The bacteria can use organic molecules and nitrogen gas — instead of carbon dioxide and water — to provide carbon, electrons and nitrogen for photosynthesis.
This means that they grow faster than alternative phototrophic bacteria and algae, and can generate hydrogen gas, proteins or a type of biodegradable polyester as byproducts of metabolism.
Which metabolic product predominates depends on the bacteria’s environmental conditions — like light intensity, temperature, and the types of organics and nutrients available.
“Our group manipulates these conditions to tune the metabolism of purple bacteria to different applications, depending on the organic waste source and market requirements,” said Abraham Esteve-Nunez of University of Alcala in Spain.
“But what is unique about our approach is the use of an external electric current to optimise the productive output of purple bacteria,” he said.
The researchers analysed the optimum conditions for maximising hydrogen production by a mixture of purple phototrophic bacteria species.
They also tested the effect of a negative current — that is, electrons supplied by metal electrodes in the growth medium — on the metabolic behaviour of the bacteria.
The first key finding was that the nutrient blend that fed the highest rate of hydrogen production also minimised the production of CO2.
“This demonstrates that purple bacteria can be used to recover valuable biofuel from organics typically found in wastewater — malic acid and sodium glutamate — with a low carbon footprint,” said Esteve-Nunez.
This is published unedited from the PTI feed.
'A big piece of the puzzle of life': New gallery will tell the story of life's origins through Canada's geography
Jean-Bernard Caron, senior curator of invertebrate paleontology at the Royal Ontario Museum, is awaiting a shipment of fossils from Quebec.
They won’t be much to look at, he says, just microscopic flecks in stone, invisible to the naked eye. But they will be different from the collection of 500-million-year-old fossils in black shale laid out on his desk in a corner office overlooking the provincial legislature.
The recently discovered Quebec fossils are something like 4.2 billion years old. That is almost as old as the planet Earth itself, which is about 4.6 billion years old.
He is understandably excited. The dawn of life is being pushed ever farther back in time, and the vastness of Canada’s geography — which overlays ancient tropical seas and prehistoric forests of ferns — has been the key to many of the discoveries that prove this.
It’s a big piece of the puzzle of life we haven’t told yet
Canada, as Caron puts it, tells the whole story of life on Earth, from the mostly bacterial life forms that arose in the earliest eras, through the first complex organisms that became plants and animals, into the time of dinosaurs, and eventually the more familiar creatures we know today. From the oldest bacterial fossils in Quebec, through the “proto-animals” of Mistaken Point, Nfld., the diverse creatures in the Burgess Shale of British Columbia, the fish transitioning to land life at Miguasha, Que., the giant plants and first evidence of eggs at Joggins, N.S., to the dinosaurs of Alberta’s Badlands, Canada has it all.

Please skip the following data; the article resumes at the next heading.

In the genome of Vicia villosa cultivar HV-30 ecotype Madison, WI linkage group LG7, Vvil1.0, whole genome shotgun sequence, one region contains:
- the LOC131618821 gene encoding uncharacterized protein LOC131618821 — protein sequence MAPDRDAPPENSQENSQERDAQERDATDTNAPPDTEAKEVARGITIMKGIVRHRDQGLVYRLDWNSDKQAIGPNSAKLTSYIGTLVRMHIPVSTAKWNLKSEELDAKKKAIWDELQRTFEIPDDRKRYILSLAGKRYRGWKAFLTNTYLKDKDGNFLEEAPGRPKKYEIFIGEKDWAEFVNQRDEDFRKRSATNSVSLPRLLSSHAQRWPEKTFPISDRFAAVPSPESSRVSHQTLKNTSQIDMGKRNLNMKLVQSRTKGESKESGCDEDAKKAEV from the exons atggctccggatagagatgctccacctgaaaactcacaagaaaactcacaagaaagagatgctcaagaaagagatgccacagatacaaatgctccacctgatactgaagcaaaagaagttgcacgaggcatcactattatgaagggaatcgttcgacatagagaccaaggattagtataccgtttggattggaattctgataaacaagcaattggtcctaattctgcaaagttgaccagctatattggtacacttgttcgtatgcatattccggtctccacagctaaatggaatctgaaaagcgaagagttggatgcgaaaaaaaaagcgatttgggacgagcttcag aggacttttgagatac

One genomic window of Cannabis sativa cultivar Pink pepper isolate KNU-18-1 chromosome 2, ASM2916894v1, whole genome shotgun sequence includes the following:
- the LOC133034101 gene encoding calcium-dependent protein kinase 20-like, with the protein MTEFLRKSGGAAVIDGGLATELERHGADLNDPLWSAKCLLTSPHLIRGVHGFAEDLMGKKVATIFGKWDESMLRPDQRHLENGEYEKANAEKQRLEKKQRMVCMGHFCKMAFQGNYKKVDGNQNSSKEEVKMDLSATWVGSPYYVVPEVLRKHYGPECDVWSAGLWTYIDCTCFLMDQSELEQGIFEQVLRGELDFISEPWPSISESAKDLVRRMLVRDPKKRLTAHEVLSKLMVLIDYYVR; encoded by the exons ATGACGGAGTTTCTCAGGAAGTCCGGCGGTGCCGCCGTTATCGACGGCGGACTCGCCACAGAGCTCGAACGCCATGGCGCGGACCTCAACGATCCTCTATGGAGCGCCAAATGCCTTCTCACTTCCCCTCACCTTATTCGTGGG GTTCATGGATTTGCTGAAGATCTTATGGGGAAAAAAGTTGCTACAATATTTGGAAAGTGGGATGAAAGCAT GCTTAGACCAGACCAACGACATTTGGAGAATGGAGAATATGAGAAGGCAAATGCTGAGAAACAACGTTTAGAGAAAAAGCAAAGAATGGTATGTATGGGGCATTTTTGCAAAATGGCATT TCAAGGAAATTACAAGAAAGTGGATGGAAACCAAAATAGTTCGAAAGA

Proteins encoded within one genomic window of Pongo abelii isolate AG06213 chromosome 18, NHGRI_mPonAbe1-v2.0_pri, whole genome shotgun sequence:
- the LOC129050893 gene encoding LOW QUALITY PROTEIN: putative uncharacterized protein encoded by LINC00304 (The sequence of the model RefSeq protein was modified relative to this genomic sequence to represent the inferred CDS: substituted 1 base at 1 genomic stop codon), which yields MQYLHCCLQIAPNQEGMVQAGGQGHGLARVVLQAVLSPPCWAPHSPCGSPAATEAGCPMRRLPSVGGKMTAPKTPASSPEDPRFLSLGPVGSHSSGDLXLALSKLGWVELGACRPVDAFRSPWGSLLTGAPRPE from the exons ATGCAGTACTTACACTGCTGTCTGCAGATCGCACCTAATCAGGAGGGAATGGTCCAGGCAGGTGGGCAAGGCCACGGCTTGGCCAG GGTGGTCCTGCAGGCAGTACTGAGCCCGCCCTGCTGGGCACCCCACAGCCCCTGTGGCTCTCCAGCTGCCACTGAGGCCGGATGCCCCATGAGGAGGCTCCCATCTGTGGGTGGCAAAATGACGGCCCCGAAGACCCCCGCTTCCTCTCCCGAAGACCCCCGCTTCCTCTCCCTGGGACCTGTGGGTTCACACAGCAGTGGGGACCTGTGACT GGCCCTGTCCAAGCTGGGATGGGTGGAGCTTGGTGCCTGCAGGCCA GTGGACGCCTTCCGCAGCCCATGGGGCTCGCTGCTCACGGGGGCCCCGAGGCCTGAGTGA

But this museum, Canada’s largest, has not told this evolutionary story in all its glory. It’s got mammals down, with their own gallery. The dinosaur gallery is famous. But that only takes you back a quarter billion years. The life forms that predate the dinosaurs, most long since extinct, could fill a museum many times over. Nearly four billion years of life’s history have got short shrift.
“It’s a big piece of the puzzle of life we haven’t told yet,” Caron said.
There was, for example, one particular Acutiramus, a giant monster lobsterish creature as long as a man and wide as a pig, with claws like lacrosse sticks, that hunted the warm waters over Ontario 420 million years ago, only to be buried in some catastrophic mudslide, and unearthed in the last century. That terrifying slab of stone is now safely stored in the ROM’s back rooms. The museum also has a smaller specimen, from the Fort Erie, Ont., area, that is preserved so well you can not only see its eyes, but the cells that compose them.
“It’s a giant shrimp. You don’t want to meet him in the sea when you scuba dive,” Caron said. “I’m glad he’s extinct.”
So work has begun in earnest on a new gallery dedicated to the “Dawn of Life,” set to open in 2021, financed largely by philanthropists Jeff Willner and Stacey Madge. Nearly all of the artifacts on display will have come from Canada.
It’s a giant shrimp. You don’t want to meet him in the sea when you scuba dive
“We want people to be fascinated by their own history,” Caron said. So the gallery will be designed not only as a journey back in time into the ancient Cambrian Sea, but a journey across Canada, from Newfoundland and Nova Scotia westwards through Ontario toward the Rocky Mountains. Each will represent a new step in evolution: the origins of multicellularity, complex organs, sex, eggs, and the various modifications that let animals escape the water for the land and sky.
There is an old joke that evolution is a tale of teeth mating to produce slightly different teeth. After all, teeth are what gets left behind. Most else rots away. But most animals that existed on Earth had no hard parts, let alone teeth. Finding the soft parts of extinct animals has long been a tricky part of paleontology.
The Burgess Shale cut through this conundrum.